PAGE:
People with transferable skills on a resume also open up opportunities for more potential employers.

          Increase in Pay and More Responsibilities

          You’ve heard the saying “with great power come great responsibility.” In your case, transferable skills make you more marketable to employers which could lead to pay raises.

          Although this isn’t an automatic process– you have to be proactive about what you want in the marketplace, there is a chance that these pay raises will come with change in titles and roles.

          A Shot at Entrepreneurship

          Yes, changing career paths also includes the possibility of working for yourself. With these skills and work experience, you could live anywhere in the world and design a life and career you want.

          We’ve talked about why you need to strengthen your transferable skills but what are some these skills, and how can you work on them?

          13 Tips to Sharpen Your Transferable Skills

          1. Update Your Resume

          You might be surprised to know this but yes, updating your resume is a skill. The very first thing you should do while thinking about switching careers is to highlight attributes that make you very desirable candidate to employers.

          Think about your volunteer experiences, freelance projects, and school projects. Although they might seem insignificant, they demonstrate your ability to deliver results that several companies are looking for.

          While you might have held several positions since college, switching careers will require you to have a different type of resume.

          There are three different types of resumes: functional, chronological, and a combination resume. However, if you are looking to switch careers you’ll want to have a functional resume. A functional resume is strengths-based that emphasizes skills that are transferable rather than a collection of dates and job titles.

          2. Brush up on Your Communication Skills

          Every attempt to get ahead in business and in life starts with the need to communicate effectively. Whether it is interpersonal, intercultural, or multi-generational, the ability to be seen and heard while respecting the boundaries of work relationship matters.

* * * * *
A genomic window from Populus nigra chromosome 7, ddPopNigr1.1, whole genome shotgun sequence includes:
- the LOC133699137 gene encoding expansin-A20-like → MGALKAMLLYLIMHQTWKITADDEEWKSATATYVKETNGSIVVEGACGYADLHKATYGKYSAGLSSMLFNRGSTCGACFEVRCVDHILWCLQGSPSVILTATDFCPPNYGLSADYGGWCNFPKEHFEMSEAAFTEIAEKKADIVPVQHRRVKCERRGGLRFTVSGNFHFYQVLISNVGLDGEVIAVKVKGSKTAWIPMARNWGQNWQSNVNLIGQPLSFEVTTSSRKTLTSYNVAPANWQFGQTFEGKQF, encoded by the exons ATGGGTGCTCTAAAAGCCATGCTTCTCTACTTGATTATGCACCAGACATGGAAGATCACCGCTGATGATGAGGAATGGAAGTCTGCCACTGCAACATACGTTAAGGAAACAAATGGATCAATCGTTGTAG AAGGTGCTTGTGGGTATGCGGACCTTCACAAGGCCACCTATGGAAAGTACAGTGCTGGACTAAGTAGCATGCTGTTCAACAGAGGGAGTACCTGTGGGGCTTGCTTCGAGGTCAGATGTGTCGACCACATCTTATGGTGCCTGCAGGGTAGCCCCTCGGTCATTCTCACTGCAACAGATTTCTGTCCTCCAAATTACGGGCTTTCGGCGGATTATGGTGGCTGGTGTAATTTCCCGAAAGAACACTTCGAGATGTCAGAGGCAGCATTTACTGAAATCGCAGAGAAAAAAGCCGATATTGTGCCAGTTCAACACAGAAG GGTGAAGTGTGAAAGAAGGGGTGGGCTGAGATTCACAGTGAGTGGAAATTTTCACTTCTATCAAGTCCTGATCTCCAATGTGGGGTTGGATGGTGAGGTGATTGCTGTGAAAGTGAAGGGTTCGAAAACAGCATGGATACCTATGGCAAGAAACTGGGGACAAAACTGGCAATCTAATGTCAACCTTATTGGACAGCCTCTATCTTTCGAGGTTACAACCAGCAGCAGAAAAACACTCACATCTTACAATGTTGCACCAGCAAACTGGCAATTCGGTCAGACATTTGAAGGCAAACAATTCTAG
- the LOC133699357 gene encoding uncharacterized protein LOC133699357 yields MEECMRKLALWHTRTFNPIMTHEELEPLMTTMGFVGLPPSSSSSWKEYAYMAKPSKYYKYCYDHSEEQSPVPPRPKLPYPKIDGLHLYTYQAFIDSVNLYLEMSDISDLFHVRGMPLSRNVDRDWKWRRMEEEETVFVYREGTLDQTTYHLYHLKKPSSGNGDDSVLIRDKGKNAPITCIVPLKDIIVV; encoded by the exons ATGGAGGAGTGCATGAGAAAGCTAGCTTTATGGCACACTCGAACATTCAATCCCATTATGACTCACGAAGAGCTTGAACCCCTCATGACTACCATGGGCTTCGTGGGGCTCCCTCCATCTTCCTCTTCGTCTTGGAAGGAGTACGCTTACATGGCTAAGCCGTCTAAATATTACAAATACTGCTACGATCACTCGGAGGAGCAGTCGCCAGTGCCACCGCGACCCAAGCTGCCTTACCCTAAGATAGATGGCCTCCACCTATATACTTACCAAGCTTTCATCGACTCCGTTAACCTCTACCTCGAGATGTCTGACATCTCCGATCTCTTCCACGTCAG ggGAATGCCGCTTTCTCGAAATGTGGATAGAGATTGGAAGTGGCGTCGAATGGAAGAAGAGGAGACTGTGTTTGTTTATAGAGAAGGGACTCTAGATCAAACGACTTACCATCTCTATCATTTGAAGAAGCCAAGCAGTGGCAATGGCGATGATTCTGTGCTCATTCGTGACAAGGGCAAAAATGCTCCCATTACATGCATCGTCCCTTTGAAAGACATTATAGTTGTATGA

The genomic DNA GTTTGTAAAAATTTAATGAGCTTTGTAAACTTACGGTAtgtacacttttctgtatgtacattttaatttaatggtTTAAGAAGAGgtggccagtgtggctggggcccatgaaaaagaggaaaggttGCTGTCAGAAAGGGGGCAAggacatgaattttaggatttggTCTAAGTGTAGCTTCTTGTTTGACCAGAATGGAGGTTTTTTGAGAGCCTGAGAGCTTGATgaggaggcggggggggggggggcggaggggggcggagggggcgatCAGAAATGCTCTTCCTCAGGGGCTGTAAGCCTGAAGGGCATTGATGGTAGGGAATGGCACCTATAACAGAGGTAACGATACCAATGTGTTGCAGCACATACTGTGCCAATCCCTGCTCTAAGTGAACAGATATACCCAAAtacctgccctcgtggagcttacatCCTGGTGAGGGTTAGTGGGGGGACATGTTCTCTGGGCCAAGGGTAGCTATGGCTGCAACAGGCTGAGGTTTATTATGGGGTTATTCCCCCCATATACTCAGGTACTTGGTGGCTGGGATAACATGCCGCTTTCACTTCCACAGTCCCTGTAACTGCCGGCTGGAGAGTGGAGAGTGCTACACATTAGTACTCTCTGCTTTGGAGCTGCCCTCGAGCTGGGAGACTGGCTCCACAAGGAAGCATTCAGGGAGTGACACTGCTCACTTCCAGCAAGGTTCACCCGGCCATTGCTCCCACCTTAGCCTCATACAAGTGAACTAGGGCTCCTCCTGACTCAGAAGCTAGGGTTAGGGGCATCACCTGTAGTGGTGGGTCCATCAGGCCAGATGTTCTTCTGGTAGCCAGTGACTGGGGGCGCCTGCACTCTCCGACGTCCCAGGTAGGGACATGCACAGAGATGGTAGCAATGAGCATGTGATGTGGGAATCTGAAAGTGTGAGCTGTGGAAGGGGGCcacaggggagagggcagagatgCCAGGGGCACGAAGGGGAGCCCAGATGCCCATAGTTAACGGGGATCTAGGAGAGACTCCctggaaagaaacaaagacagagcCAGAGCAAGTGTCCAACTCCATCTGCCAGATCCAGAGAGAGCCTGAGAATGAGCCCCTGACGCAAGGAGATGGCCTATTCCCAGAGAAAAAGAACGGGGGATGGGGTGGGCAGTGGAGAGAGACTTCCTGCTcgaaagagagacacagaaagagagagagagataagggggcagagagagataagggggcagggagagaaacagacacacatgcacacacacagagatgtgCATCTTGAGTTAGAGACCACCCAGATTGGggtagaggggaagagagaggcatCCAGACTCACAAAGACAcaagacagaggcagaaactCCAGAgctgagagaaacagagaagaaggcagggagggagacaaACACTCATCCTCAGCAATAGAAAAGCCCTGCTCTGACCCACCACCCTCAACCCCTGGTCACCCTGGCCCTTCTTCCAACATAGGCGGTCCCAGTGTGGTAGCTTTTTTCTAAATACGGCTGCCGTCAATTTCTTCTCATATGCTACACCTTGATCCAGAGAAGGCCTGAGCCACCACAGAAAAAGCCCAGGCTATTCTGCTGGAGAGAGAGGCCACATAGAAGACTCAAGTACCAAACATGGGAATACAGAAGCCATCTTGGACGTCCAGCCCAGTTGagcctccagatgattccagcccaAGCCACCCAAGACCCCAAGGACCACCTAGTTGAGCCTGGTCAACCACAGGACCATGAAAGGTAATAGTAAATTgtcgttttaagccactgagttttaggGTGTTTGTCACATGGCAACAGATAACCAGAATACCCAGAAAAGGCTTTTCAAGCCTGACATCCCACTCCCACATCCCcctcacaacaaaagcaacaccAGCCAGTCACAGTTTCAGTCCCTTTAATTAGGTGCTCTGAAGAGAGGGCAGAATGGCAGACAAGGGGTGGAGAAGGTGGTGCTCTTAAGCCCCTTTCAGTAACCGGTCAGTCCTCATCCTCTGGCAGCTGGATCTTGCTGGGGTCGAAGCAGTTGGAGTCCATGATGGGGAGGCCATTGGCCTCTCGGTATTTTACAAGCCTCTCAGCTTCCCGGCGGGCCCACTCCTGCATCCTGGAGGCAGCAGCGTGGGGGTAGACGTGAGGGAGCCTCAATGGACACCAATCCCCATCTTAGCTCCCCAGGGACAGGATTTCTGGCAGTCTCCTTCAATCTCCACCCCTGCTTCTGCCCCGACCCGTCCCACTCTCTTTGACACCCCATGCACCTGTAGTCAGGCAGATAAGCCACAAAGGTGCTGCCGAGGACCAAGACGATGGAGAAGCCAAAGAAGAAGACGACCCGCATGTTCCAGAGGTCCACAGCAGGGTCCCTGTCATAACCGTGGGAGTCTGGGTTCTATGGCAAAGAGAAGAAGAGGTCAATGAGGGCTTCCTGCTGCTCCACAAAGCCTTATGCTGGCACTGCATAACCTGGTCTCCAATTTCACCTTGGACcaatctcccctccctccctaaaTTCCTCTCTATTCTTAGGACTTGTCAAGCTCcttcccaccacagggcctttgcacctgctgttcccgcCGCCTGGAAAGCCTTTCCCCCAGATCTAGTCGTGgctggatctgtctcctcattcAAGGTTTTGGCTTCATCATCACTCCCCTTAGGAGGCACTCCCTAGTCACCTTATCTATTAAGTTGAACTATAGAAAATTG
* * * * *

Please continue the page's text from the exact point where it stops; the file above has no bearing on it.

That’s why it’s one of the top skills you need to master. Strong communication skills allows you to effectively tailor your messages to specific audiences, which will make you a stronger asset to any organization.

          To hone this skill:

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          Pay attention to your listening skills. To communicate effectively, you need to first learn how to understand others.

          Your ability to decode overt and implied messages, no matter how nuanced they are, is key to knowing how to foster deep relationships with others.

          This article can also give you effective ways to enhance your communication skills:

          How to Master Effective Communication Skills at Work and Home

          3. Learn Technical (or Business) Writing

          Another form of communication, writing, is a skill that can take you anywhere.

          Companies communicate a lot through written memos, emails, newsletters, and other audio-visual means. But at the crux of this all is someone or some people who are tasked with translating the organization’s vision into statements anyone can understand.

          To hone this skill:

          Consider taking some free or paid classes online. You can accomplish this through several community colleges or online platforms like Lynda, Udemy or edX .

          4. Practice Public Speaking and Presentation Skills

          No matter how intelligent you are, no one will take you seriously if you’re unable to pull off a decent level of persuasion through presentation skills.

          Most presentation can be done through either electronic devices or require your physical presence. Your chosen career may require you to be in front of several hundreds of people or you could be charged with developing materials for presentation.